Ricochet News

Motherwell School uses Science to Help Combat Plastic Pollution

By Courtenay Webster - Apr 8, 2020
Motherwell School uses Science to Help Combat Plastic Pollution

Port Elizabeth - Mfesane Secondary School in Motherwell conducted their first litter accumulation surveys on their school grounds, sorted through the waste and sent it off for recycling through the help of a large wirework coelacanth fish, also known as Munch.

Rolled out by local non-profit Sustainable Seas Trust (SST) and founded by siblings Jemima (aged 9) and Gabriel Reilly (aged 11), Munch is a recycling deposit that is moved around schools to help collect and sort waste at source before it ends up in the ocean.

In just two weeks of adopting the recycling deposit, the school’s environmental club learners filled Munch with litter from their school grounds.

“The Environmental club coordinator, founder and teacher, Ms Patricia Mapuma was very proud of the environmental club learners! Regardless of how busy they were with exams, that didn’t stop them from conducting waste accumulation surveys during breaktime,” said SST Head of Education Nozi Mbongwa.

Mfesane Secondary School became the first official school to join SST’s Munch on the Move training programme and adopt Munch for a month.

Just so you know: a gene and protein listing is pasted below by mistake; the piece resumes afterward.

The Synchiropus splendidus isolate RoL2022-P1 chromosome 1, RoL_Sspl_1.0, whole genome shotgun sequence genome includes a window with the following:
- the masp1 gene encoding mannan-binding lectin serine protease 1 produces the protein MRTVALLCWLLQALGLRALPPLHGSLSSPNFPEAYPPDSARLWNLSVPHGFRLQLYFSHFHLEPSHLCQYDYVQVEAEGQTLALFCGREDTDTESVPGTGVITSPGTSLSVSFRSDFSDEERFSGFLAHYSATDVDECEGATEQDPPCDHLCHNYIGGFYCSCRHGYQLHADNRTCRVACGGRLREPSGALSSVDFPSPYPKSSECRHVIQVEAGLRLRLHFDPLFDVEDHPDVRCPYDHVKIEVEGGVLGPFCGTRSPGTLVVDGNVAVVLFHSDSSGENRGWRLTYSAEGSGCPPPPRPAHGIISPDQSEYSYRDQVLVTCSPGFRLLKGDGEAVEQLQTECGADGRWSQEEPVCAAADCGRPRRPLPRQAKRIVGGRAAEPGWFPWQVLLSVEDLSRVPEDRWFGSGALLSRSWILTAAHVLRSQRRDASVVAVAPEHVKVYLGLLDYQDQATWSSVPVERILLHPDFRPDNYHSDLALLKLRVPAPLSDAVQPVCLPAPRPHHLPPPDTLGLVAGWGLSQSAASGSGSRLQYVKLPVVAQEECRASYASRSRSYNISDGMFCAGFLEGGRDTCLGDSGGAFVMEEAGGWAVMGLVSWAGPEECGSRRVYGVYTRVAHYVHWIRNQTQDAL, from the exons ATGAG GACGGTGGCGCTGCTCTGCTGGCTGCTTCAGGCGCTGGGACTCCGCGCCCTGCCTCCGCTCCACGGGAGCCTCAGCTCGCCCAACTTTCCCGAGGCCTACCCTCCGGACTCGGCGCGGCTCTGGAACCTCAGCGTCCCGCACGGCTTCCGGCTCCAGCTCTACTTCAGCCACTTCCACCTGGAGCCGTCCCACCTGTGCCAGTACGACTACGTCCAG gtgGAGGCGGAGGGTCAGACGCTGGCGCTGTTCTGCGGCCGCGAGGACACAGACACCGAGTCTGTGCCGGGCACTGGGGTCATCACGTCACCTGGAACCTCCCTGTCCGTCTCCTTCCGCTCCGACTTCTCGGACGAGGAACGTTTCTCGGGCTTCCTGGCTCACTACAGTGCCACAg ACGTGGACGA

The aim of the Munch on the Move education programme is to measurably reduce plastic pollution on school grounds around Africa. This will be achieved by assessing the abundance and accumulation rates of plastic litter in schools, as well as monitoring changes over time.

Each week, the school conducted litter accumulation surveys on the school grounds over a period of three days. However, they could not complete week three surveys due to the Covid-19 pandemic resulting in school closures.

The litter collected was sorted using Munch, who is divided into five waste components: plastic caps, PET bottles, paper, HDPE plastic items and aluminium cans. The Waste Trade Company collected the recyclables and will pay the school for these items. Here are the results below:

White paper = 27 kg, aluminium cans = 6 kg, HDPE plastics = 6 kg PET plastic bottles = 12 kg, bottle caps = 5 kg, and lollipop sticks = 1 bag

“I really loved the dedication and commitment from Mfesane Secondary School learners, they really want to keep their school grounds clean. Munch was full in just two weeks; this has made me rethink the size of Munch. Some schools are in great need for infrastructure and bins to help them collect and separate their waste. We want to make a slightly bigger Munch for schools that don’t receive waste collection services,” said Mbongwa.

To evaluate if Munch could lead to increased awareness, SST conducted surveys with 150 children at the school before the project was introduced. The surveys will be used as a baseline to determine the amount of knowledge, understanding and awareness about plastic pollution at the school. SST will go back to the school to conduct follow up surveys and assess whether Munch proved to be effective.

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